1) TCP uses a connection based system, allowing programmers to easily track and use the various connected sockets.
2) TCP’s rule set states that ALL packets will arrive IN ORDER and COMPLETE
3) TCP allows easy sending and receiving of data


These may make it seem like TCP is the greatest thing, and that there shouldn’t be a second protocol, that TCP handles all the business. Well it does…for a price; you see TCP checks everything to make sure that it is all in order and complete, and if it isn’t…well…then it has to request a new packet. All of this costs lots of time and performance, so a much faster protocol was created to deal with some of these problems.
The second socket protocol is defined as follows:

Code:
 UDP: User Datagram Protocol, a connectionless protocol, utilizing speed and performance to deliver packets.


Yes you read it right, UDP uses a connectionless approach. What this means is, instead of connecting to a client or server; we automatically assume we will have access, and simply just send the information along.
UDP uses a type of packet that we will define.

Code:
Datagram:  a packet send from an “unreliable” source


You are probably asking, “what do you mean unreliable?” well it is just that, the reason is in the word. UDP is unreliable, meaning that packets cannot be guaranteed to get there complete, or even at all. As sometimes we may lose datagram, or it may arrive incomplete. So why use it at all if it is unreliable? The answer is simple…performance.
You see, since we are not doing all those costly checks to make sure that the packet is complete, or if it arrived at all, or if it even arrived in order, we gain something…Performance. This is the reason why people use the UDP protocol. So let us go over some of the information that is here.

Code:
IMPORTANT INFORMATION!
1) UDP uses datagrams, giving it a connectionless transmission layer
2) UDP is considered “unreliable” due to there being no checks on datagrams
3) UDP has better performance than the TCP protocol, because it is “unreliable”


Here is a small comparison between the two protocols

Code:
Protocol                       TCP                               UDP
Connection Type        Connection based                   Connection-less
Reliability            Packets arrive complete         Packets may not arrive
Ordering                     As sent                   May arrive not in order
Weight                     Heavyweight                       Lightweight
Packet Type               Byte Streams                       Datagrams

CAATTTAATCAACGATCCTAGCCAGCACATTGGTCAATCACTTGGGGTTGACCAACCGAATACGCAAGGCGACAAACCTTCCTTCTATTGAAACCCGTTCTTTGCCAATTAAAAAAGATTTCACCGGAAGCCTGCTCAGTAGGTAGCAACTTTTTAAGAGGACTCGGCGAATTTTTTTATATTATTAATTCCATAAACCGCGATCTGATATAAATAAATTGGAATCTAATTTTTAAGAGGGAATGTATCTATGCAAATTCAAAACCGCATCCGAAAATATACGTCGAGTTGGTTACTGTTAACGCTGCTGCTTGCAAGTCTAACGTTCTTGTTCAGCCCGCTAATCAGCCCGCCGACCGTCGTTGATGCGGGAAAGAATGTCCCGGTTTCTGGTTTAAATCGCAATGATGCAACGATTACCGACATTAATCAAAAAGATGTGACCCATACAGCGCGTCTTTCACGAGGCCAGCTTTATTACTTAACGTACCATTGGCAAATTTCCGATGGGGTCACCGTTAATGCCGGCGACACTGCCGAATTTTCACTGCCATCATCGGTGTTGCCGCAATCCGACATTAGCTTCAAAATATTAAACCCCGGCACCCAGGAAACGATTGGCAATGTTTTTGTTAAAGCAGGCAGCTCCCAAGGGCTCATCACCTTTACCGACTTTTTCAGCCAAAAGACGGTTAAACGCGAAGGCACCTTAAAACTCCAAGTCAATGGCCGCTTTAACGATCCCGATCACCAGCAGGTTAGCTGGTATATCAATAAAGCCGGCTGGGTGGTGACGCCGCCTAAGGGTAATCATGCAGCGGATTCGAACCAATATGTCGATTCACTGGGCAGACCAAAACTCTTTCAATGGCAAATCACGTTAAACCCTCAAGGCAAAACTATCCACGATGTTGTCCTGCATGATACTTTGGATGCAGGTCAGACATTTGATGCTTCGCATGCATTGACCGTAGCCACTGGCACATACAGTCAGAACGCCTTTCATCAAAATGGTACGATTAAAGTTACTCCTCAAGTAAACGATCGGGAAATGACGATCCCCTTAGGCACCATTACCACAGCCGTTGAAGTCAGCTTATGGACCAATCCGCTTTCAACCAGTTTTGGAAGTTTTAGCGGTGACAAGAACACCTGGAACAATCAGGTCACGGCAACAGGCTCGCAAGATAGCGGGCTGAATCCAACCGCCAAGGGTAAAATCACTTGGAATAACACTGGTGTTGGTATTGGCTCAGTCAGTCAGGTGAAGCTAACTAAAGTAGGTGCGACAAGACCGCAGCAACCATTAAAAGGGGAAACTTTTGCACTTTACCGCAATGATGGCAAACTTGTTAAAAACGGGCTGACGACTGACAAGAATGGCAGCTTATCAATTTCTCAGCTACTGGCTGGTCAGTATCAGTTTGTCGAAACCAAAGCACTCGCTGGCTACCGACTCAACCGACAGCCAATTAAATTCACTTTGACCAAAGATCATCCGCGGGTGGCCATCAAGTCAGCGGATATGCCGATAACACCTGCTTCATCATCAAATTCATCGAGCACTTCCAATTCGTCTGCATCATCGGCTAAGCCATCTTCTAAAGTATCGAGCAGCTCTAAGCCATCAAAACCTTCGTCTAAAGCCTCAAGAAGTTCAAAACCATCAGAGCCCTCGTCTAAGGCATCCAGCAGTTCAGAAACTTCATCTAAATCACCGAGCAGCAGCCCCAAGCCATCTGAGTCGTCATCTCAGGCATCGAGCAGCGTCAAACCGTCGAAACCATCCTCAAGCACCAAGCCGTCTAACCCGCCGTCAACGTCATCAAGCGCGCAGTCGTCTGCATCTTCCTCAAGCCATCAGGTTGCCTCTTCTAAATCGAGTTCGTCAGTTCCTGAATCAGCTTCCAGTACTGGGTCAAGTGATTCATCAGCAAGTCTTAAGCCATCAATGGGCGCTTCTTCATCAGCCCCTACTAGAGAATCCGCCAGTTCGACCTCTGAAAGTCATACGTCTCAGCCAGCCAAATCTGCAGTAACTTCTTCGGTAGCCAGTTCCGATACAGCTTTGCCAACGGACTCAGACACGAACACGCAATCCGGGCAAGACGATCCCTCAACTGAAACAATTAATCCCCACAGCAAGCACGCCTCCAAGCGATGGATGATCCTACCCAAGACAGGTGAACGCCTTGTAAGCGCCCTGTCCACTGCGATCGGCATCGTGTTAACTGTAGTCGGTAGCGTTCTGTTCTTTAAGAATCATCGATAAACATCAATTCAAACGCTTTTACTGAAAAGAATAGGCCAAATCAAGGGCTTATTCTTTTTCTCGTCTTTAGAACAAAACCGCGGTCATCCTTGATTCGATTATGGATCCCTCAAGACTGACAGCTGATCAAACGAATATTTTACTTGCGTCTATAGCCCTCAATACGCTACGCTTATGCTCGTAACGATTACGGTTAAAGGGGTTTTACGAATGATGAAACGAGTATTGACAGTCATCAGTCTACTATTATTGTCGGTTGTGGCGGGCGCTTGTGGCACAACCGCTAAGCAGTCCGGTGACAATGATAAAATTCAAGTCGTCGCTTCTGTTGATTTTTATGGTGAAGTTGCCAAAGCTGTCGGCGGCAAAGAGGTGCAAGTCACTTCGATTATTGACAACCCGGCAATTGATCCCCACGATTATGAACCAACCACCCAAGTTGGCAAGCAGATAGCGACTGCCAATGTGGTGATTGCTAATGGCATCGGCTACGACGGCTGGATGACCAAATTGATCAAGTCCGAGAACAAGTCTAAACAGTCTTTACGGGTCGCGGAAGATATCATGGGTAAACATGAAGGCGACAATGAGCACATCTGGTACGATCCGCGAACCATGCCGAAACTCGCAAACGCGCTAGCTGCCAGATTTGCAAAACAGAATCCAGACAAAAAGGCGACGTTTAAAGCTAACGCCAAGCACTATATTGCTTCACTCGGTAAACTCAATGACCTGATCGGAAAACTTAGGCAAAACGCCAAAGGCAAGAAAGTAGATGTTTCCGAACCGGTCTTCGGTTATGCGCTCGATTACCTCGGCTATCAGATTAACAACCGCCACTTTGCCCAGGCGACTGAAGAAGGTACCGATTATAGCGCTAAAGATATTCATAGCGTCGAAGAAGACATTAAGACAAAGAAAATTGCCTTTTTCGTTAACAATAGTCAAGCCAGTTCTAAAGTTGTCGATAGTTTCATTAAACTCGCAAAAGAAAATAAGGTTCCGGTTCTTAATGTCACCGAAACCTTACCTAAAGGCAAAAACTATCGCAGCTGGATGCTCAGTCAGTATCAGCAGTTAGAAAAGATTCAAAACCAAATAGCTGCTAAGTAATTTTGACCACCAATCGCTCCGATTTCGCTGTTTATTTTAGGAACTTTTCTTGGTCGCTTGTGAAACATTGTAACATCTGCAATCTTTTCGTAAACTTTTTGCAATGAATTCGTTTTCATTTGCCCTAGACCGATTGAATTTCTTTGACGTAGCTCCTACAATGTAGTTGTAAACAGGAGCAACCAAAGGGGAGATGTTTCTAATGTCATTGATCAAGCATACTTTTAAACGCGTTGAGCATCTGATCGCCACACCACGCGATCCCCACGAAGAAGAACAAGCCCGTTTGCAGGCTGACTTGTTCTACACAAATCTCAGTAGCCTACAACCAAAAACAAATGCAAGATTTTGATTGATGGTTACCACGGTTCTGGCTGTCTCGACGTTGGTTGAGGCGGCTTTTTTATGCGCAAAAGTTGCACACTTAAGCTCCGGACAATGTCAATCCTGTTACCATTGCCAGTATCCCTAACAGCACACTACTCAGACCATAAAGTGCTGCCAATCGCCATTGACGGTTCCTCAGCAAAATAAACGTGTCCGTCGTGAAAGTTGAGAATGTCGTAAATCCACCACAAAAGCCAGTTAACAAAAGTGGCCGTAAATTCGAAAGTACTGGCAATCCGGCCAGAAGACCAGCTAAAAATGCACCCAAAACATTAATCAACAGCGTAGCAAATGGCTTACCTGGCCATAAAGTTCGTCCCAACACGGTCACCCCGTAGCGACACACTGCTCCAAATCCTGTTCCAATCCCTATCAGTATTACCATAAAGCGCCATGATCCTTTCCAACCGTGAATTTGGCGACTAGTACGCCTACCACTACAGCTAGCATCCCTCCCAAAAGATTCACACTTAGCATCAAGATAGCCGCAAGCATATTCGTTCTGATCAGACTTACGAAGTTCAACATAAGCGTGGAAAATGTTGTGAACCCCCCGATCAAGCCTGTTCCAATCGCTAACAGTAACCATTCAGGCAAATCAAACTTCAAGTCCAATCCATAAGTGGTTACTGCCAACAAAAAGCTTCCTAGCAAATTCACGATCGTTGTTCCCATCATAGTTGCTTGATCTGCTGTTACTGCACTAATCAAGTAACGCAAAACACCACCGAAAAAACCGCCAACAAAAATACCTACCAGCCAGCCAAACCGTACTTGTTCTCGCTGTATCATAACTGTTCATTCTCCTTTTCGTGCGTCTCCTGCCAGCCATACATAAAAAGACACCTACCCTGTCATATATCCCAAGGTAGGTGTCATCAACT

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PostPosted: Fri Dec 10, 2010 4:47 am 
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Smushed Goomba
Smushed Goomba

Joined: Mon Mar 22, 2010 4:14 am
Posts: 7
Now that we understand the basics of what a network is, what sockets are, and we have information about two of the most popular transmission protocols (TCP and UDP). We can now begin to take a look at a basic implementation of Sockets.

Code:
ADVANCED WARNING
I will ONLY be covering Win32 socket stuff, much later in the series I will go over some multi-platform libraries like Boost, but until then, I will only talk about Winsock

Winsock comes in two flavors, the 1.1 edition, and the 2.0 edition. For this series, we will use the 2.0 edition. Not only because it is newer, but it also supports newer protocols, and is simpler to use.
This part will outline some of the high level functions that we will be using in the creation of our network structure.
Starting off, we need to know what file we need to include so we can use all this socket goodness.
Code:
#include <winsock2.h>

there we are, as simple as that.

In Winsock we have a struct called WSAData, that is our basic implementation of the Winsock architecture.

WSAData looks like this:


Code:
typedef struct WSAData {
        WORD                    wVersion;
        WORD                    wHighVersion;
#ifdef _WIN64
        unsigned short          iMaxSockets;
        unsigned short          iMaxUdpDg;
        char FAR *              lpVendorInfo;
        char                    szDescription[WSADESCRIPTION_LEN+1];
        char                    szSystemStatus[WSASYS_STATUS_LEN+1];
#else
        char                    szDescription[WSADESCRIPTION_LEN+1];
        char                    szSystemStatus[WSASYS_STATUS_LEN+1];
        unsigned short          iMaxSockets;
        unsigned short          iMaxUdpDg;
        char FAR *              lpVendorInfo;
#endif


Most of this you don’t need to worry about at all, and I have only shown it here, to show you what it looks like.
In the beginning of our program, we will want to create an object of type WSAData, for those who better understand by seeing it means this.